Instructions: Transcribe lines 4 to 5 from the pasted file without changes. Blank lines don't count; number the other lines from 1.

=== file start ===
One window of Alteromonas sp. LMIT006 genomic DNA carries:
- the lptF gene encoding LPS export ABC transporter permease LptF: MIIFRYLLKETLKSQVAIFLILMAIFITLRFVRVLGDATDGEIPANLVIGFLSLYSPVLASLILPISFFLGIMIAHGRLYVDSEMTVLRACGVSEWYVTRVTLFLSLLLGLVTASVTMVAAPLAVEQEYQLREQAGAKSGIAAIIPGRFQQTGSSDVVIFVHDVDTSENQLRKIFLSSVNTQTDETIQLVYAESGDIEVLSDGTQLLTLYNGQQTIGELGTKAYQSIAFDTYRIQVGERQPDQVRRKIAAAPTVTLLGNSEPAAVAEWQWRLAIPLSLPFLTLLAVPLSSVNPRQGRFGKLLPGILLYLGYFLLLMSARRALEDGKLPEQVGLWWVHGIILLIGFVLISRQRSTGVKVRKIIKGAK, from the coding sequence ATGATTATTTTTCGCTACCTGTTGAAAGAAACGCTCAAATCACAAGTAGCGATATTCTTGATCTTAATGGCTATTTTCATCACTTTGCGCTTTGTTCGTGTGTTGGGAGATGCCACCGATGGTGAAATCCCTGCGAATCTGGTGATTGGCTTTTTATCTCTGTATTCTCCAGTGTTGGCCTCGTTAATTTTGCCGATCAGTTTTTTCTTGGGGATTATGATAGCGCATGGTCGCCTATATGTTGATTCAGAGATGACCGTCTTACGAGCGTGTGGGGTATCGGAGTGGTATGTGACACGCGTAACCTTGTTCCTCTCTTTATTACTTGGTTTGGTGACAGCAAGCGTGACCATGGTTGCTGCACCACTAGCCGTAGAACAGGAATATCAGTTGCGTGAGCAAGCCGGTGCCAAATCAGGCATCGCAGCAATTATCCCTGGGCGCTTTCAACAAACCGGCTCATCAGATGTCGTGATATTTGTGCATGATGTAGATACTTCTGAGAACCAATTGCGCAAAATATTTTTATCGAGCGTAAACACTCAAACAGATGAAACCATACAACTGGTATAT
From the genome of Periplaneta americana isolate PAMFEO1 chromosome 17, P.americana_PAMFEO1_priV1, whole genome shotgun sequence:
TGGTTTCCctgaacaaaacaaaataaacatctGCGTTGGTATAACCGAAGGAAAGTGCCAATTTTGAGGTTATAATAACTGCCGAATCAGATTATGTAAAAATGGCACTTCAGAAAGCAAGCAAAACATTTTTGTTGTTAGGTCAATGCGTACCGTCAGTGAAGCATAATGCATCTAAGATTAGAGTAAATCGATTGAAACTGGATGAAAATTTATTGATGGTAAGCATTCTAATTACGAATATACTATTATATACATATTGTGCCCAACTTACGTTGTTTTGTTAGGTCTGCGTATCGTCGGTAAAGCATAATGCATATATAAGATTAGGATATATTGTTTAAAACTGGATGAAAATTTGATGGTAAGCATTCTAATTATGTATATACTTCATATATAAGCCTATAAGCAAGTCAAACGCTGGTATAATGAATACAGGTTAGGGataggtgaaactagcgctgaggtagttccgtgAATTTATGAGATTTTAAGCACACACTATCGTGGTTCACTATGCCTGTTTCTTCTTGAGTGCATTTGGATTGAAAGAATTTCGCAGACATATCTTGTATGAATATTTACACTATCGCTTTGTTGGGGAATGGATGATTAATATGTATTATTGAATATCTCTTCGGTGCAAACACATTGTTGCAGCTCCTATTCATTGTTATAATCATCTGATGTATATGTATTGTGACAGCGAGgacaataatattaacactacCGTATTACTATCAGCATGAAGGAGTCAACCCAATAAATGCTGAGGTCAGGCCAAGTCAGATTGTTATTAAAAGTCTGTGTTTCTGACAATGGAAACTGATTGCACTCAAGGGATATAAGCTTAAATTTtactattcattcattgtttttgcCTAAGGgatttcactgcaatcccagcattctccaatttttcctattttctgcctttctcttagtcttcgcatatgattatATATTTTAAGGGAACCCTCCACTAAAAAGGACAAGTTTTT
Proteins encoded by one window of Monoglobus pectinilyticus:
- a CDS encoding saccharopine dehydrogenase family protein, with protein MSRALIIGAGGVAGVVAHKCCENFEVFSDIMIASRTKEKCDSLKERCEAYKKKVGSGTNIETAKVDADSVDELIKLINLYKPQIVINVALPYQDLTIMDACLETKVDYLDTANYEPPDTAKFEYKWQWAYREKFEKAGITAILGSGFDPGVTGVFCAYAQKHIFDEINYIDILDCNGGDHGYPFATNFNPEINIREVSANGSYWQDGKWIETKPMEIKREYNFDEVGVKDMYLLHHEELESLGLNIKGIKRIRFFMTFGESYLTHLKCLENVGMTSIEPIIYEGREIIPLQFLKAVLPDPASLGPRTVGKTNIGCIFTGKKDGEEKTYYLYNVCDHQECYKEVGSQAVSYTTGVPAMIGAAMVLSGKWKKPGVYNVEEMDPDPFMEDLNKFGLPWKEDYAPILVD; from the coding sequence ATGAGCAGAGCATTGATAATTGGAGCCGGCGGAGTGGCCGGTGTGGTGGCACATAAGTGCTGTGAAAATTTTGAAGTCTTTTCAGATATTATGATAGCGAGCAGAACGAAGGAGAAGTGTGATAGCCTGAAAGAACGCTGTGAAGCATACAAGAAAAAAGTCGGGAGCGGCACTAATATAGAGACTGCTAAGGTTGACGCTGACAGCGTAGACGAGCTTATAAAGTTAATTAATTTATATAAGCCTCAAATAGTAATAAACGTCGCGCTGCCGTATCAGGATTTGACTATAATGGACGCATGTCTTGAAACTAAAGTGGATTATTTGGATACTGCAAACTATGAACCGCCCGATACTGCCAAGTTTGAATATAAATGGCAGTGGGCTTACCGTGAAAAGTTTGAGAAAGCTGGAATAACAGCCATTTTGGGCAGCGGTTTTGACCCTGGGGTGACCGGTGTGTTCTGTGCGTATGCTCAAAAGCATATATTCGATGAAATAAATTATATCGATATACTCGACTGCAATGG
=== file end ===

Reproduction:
TGGTTTCCctgaacaaaacaaaataaacatctGCGTTGGTATAACCGAAGGAAAGTGCCAATTTTGAGGTTATAATAACTGCCGAATCAGATTATGTAAAAATGGCACTTCAGAAAGCAAGCAAAACATTTTTGTTGTTAGGTCAATGCGTACCGTCAGTGAAGCATAATGCATCTAAGATTAGAGTAAATCGATTGAAACTGGATGAAAATTTATTGATGGTAAGCATTCTAATTACGAATATACTATTATATACATATTGTGCCCAACTTACGTTGTTTTGTTAGGTCTGCGTATCGTCGGTAAAGCATAATGCATATATAAGATTAGGATATATTGTTTAAAACTGGATGAAAATTTGATGGTAAGCATTCTAATTATGTATATACTTCATATATAAGCCTATAAGCAAGTCAAACGCTGGTATAATGAATACAGGTTAGGGataggtgaaactagcgctgaggtagttccgtgAATTTATGAGATTTTAAGCACACACTATCGTGGTTCACTATGCCTGTTTCTTCTTGAGTGCATTTGGATTGAAAGAATTTCGCAGACATATCTTGTATGAATATTTACACTATCGCTTTGTTGGGGAATGGATGATTAATATGTATTATTGAATATCTCTTCGGTGCAAACACATTGTTGCAGCTCCTATTCATTGTTATAATCATCTGATGTATATGTATTGTGACAGCGAGgacaataatattaacactacCGTATTACTATCAGCATGAAGGAGTCAACCCAATAAATGCTGAGGTCAGGCCAAGTCAGATTGTTATTAAAAGTCTGTGTTTCTGACAATGGAAACTGATTGCACTCAAGGGATATAAGCTTAAATTTtactattcattcattgtttttgcCTAAGGgatttcactgcaatcccagcattctccaatttttcctattttctgcctttctcttagtcttcgcatatgattatATATTTTAAGGGAACCCTCCACTAAAAAGGACAAGTTTTT
Proteins encoded by one window of Monoglobus pectinilyticus: